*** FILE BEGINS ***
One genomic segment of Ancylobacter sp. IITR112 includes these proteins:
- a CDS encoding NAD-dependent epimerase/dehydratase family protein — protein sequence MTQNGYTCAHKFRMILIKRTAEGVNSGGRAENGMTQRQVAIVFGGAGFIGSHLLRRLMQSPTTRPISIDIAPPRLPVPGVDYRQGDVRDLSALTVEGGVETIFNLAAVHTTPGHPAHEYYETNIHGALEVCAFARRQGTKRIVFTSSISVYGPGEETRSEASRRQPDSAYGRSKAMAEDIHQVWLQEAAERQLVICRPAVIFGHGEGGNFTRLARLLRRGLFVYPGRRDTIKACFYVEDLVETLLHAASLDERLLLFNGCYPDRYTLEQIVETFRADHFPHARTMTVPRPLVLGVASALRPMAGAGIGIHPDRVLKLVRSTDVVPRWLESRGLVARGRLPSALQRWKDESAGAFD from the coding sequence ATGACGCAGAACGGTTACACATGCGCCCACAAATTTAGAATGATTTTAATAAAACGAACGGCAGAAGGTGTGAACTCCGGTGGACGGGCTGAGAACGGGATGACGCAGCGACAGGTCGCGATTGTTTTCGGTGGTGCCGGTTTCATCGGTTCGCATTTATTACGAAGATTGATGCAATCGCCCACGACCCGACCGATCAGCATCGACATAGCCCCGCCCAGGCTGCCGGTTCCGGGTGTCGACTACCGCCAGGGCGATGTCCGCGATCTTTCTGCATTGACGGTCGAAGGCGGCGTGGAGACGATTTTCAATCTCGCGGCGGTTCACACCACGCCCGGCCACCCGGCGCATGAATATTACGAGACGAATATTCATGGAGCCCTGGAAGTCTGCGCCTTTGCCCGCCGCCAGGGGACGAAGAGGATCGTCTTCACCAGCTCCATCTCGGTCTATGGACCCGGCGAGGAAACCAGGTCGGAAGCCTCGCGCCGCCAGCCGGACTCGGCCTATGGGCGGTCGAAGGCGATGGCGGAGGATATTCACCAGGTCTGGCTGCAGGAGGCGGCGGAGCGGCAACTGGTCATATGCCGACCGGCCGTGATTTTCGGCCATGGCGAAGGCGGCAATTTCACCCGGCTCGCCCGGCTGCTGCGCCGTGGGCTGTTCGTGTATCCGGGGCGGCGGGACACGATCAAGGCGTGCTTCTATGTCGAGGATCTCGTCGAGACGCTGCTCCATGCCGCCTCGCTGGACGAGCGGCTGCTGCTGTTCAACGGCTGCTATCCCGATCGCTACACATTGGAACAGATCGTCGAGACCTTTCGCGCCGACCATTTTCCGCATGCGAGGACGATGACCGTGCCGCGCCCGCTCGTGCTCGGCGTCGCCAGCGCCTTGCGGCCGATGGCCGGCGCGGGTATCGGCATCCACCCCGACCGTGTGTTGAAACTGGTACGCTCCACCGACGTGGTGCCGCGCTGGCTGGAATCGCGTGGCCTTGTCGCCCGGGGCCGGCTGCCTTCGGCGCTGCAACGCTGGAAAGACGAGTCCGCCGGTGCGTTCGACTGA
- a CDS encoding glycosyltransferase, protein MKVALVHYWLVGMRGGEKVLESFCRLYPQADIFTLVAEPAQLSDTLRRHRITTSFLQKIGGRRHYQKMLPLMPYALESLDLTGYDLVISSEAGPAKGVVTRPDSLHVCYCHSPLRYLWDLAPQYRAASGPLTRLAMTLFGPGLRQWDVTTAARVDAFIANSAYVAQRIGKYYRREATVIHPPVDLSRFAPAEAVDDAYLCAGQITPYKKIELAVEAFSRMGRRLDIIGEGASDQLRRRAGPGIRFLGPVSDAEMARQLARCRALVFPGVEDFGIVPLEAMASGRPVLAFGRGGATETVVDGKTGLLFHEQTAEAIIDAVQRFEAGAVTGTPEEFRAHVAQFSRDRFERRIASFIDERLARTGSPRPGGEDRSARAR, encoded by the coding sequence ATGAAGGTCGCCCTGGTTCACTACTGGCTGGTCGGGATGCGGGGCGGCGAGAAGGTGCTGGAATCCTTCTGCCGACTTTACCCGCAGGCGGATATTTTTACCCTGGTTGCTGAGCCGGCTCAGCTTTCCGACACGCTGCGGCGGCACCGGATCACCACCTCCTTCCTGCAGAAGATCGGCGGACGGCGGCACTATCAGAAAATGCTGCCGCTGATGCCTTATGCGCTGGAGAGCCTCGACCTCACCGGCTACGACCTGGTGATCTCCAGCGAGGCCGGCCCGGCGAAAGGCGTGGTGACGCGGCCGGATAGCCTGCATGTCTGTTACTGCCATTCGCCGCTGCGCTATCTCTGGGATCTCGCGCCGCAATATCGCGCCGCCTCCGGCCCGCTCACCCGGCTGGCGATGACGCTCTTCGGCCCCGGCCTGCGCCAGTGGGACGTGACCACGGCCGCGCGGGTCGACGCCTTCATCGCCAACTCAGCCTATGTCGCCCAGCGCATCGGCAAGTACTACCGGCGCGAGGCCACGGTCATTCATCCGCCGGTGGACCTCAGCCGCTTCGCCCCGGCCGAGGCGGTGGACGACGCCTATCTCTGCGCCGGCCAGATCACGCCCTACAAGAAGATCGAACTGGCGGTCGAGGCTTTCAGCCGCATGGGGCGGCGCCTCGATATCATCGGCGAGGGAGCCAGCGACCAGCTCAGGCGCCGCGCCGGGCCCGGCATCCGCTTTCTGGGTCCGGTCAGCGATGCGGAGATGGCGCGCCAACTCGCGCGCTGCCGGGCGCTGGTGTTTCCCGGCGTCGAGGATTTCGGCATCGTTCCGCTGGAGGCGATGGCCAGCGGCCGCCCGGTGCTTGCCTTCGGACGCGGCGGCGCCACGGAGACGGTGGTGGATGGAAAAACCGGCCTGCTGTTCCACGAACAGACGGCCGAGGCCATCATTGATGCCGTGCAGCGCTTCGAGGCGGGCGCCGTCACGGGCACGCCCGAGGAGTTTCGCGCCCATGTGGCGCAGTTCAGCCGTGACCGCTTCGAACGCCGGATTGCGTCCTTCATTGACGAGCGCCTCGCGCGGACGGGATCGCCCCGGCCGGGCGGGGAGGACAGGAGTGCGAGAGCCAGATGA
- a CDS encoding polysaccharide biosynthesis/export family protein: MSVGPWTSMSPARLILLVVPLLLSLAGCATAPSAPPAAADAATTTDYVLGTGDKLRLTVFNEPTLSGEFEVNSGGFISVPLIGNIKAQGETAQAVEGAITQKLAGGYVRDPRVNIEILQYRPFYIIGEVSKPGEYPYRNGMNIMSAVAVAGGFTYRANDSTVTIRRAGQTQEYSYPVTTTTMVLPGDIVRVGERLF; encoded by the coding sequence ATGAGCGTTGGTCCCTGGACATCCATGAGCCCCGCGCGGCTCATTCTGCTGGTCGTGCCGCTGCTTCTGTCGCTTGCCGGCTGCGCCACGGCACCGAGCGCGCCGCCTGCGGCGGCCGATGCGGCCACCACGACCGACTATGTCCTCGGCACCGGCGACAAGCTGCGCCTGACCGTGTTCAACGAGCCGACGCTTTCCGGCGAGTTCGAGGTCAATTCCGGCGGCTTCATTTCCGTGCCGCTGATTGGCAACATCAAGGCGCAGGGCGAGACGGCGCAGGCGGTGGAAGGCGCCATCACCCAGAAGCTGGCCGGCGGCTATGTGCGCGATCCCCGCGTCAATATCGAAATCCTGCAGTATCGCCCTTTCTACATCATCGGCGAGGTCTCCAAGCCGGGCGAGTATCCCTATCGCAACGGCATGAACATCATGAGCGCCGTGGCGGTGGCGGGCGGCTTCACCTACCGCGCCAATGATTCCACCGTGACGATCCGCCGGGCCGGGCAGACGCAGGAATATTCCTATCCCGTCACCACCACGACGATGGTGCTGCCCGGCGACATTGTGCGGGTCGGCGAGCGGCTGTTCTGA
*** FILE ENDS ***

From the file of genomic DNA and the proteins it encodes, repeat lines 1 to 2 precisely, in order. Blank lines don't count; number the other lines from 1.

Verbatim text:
One genomic segment of Ancylobacter sp. IITR112 includes these proteins:
- a CDS encoding NAD-dependent epimerase/dehydratase family protein — protein sequence MTQNGYTCAHKFRMILIKRTAEGVNSGGRAENGMTQRQVAIVFGGAGFIGSHLLRRLMQSPTTRPISIDIAPPRLPVPGVDYRQGDVRDLSALTVEGGVETIFNLAAVHTTPGHPAHEYYETNIHGALEVCAFARRQGTKRIVFTSSISVYGPGEETRSEASRRQPDSAYGRSKAMAEDIHQVWLQEAAERQLVICRPAVIFGHGEGGNFTRLARLLRRGLFVYPGRRDTIKACFYVEDLVETLLHAASLDERLLLFNGCYPDRYTLEQIVETFRADHFPHARTMTVPRPLVLGVASALRPMAGAGIGIHPDRVLKLVRSTDVVPRWLESRGLVARGRLPSALQRWKDESAGAFD from the coding sequence ATGACGCAGAACGGTTACACATGCGCCCACAAATTTAGAATGATTTTAATAAAACGAACGGCAGAAGGTGTGAACTCCGGTGGACGGGCTGAGAACGGGATGACGCAGCGACAGGTCGCGATTGTTTTCGGTGGTGCCGGTTTCATCGGTTCGCATTTATTACGAAGATTGATGCAATCGCCCACGACCCGACCGATCAGCATCGACATAGCCCCGCCCAGGCTGCCGGTTCCGGGTGTCGACTACCGCCAGGGCGATGTCCGCGATCTTTCTGCATTGACGGTCGAAGGCGGCGTGGAGACGATTTTCAATCTCGCGGCGGTTCACACCACGCCCGGCCACCCGGCGCATGAATATTACGAGACGAATATTCATGGAGCCCTGGAAGTCTGCGCCTTTGCCCGCCGCCAGGGGACGAAGAGGATCGTCTTCACCAGCTCCATCTCGGTCTATGGACCCGGCGAGGAAACCAGGTCGGAAGCCTCGCGCCGCCAGCCGGACTCGGCCTATGGGCGGTCGAAGGCGATGGCGGAGGATATTCACCAGGTCTGGCTGCAGGAGGCGGCGGAGCGGCAACTGGTCATATGCCGACCGGCCGTGATTTTCGGCCATGGCGAAGGCGGCAATTTCACCCGGCTCGCCCGGCTGCTGCGCCGTGGGCTGTTCGTGTATCCGGGGCGGCGGGACACGATCAAGGCGTGCTTCTATGTCGAGGATCTCGTCGAGACGCTGCTCCATGCCGCCTCGCTGGACGAGCGGCTGCTGCTGTTCAACGGCTGCTATCCCGATCGCTACACATTGGAACAGATCGTCGAGACCTTTCGCGCCGACCATTTTCCGCATGCGAGGACGATGACCGTGCCGCGCCCGCTCGTGCTCGGCGTCGCCAGCGCCTTGCGGCCGATGGCCGGCGCGGGTATCGGCATCCACCCCGACCGTGTGTTGAAACTGGTACGCTCCACCGACGTGGTGCCGCGCTGGCTGGAATCGCGTGGCCTTGTCGCCCGGGGCCGGCTGCCTTCGGCGCTGCAACGCTGGAAAGACGAGTCCGCCGGTGCGTTCGACTGA